A federal court in California has banned the sale in the U.S. of Samsung smartphones that have features that infringe three patents owned by Apple.
On Monday, Judge Lucy Koh of the U.S. District Court for the Northern District of California, ruled that the permanent injunction would come into effect 30 days after the entry of the order. The ban covers the implementation of features like the "slide-to-unlock" and auto word correction capabilities in some of Samsung's earlier phones.
The smartphones covered under the order include Samsung’s Admire, Galaxy Nexus, Galaxy Note, Galaxy Note II, Galaxy S II, Galaxy S II Epic 4G Touch, Galaxy S II Skyrocket, Galaxy S III, and Stratosphere products, which are Samsung's older smartphones.
Judge Koh's order also banned from sale "software or code capable of implementing any Infringing Feature, and/or any feature not more than colorably different therefrom."
The court had earlier issued a summary judgment that Samsung infringed the patent relating to the autocorrect feature. A jury then found that Samsung also infringed two other patents, including one that covered the slide-to-unlock feature, and awarded Apple damages of US$119.6 million for all infringed patents.
The decision by Judge Koh is significant as Apple has just begun to get benefits from its litigation against Samsung in the California court. The Judge had earlier refused to issue a permanent injunction saying that Apple had not shown it would suffer irreparable harm without an injunction. The U.S. Court of Appeals for the Federal Circuit, however, vacated her decision and remanded it back to the lower court for further proceedings.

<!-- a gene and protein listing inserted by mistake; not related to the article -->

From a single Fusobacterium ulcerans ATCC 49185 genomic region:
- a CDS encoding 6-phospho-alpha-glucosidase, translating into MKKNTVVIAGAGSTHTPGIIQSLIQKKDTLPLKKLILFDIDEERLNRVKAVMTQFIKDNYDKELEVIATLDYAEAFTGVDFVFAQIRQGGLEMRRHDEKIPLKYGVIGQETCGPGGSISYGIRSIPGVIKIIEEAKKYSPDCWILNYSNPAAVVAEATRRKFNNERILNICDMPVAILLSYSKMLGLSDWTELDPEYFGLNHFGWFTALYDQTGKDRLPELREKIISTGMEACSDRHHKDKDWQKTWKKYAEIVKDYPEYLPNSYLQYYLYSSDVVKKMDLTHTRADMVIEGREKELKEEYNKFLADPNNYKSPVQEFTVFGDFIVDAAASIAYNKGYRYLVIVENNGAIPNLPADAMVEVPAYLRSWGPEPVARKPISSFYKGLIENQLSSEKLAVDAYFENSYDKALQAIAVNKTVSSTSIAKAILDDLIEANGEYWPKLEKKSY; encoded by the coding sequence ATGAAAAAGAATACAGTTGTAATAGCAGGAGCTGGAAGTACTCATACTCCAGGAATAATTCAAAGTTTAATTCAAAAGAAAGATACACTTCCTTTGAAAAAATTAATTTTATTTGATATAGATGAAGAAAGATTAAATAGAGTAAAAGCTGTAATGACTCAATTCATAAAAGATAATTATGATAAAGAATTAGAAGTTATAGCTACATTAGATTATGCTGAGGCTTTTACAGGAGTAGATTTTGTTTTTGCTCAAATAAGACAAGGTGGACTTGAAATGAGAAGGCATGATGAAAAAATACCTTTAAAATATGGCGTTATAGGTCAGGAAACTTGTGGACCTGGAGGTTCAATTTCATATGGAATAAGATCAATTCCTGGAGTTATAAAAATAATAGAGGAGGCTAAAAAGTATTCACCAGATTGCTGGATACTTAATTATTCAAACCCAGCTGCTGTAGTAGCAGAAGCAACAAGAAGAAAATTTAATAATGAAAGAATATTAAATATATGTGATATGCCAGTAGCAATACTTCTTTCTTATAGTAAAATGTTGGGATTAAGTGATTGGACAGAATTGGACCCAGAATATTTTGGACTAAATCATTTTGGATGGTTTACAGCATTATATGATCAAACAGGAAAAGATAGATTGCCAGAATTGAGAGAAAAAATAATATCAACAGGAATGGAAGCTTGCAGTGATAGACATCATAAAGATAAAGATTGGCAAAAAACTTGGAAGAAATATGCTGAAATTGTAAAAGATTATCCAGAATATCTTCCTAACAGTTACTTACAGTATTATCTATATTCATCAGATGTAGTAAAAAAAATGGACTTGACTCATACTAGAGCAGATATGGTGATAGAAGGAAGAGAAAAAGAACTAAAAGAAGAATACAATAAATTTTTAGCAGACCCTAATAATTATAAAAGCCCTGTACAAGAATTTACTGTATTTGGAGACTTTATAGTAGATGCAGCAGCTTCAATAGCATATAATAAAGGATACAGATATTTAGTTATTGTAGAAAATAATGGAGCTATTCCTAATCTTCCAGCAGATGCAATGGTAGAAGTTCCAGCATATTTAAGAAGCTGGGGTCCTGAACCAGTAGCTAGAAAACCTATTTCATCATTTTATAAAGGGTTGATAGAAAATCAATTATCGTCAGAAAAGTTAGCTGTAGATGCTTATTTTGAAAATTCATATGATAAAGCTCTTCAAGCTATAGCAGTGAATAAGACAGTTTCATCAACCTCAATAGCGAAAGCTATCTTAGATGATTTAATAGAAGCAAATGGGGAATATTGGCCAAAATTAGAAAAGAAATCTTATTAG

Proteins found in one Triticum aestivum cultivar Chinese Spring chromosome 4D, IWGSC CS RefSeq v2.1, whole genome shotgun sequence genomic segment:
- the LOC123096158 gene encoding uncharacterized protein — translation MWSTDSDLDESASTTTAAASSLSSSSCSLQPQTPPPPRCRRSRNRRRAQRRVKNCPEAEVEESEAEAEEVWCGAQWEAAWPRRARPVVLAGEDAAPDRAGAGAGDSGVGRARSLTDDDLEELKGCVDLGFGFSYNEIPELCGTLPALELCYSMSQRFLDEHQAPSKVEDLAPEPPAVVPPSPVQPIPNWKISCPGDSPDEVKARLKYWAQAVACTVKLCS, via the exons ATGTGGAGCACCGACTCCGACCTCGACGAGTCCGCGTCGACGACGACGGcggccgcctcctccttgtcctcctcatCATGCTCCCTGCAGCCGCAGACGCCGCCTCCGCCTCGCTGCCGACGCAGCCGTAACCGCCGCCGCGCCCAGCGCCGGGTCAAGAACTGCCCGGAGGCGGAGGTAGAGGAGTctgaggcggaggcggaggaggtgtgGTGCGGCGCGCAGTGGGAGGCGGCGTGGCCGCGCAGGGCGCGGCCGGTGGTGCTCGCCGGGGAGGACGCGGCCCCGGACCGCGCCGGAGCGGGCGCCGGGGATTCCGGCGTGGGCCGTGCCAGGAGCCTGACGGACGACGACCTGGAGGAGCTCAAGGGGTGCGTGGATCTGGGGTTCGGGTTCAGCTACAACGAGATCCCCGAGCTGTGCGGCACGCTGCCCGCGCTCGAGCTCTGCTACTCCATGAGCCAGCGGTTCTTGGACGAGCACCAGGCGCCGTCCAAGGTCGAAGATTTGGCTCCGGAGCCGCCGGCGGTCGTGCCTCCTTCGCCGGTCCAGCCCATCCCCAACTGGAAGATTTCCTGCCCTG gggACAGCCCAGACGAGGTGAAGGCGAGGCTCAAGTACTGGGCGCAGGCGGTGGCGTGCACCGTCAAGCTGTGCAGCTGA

In another patent infringement lawsuit in the same court, Samsung has paid up conditionally $548 million, which is a part of the damages award by a jury in another case in the California court for infringement of both Apple's utility and design patents. Samsung contested the damages after the claims of one of the patents, the 'pinch-to-zoom' patent that Apple has asserted, was found invalid by the Patent Trial and Appeal Board of the U.S. Patent and Trademark Office, according to a Samsung filing.
Samsung is also asking the Supreme Court to review the principle for award of damages on design patents and has got support from some tech companies on this issue. The award included all of Samsung’s profits from infringing products even though the patented designs are only minor features of those products, the company has argued.
An earlier decision of the Federal Circuit "gives the inventor of a 'discovery' claimed in a fairly narrow design patent the right to the profits made on a complex device that is the result of literally thousands of separate, patented, innovations," industry trade body Computer & Communications Industry Association pointed out in its filing to the Supreme Court on Friday.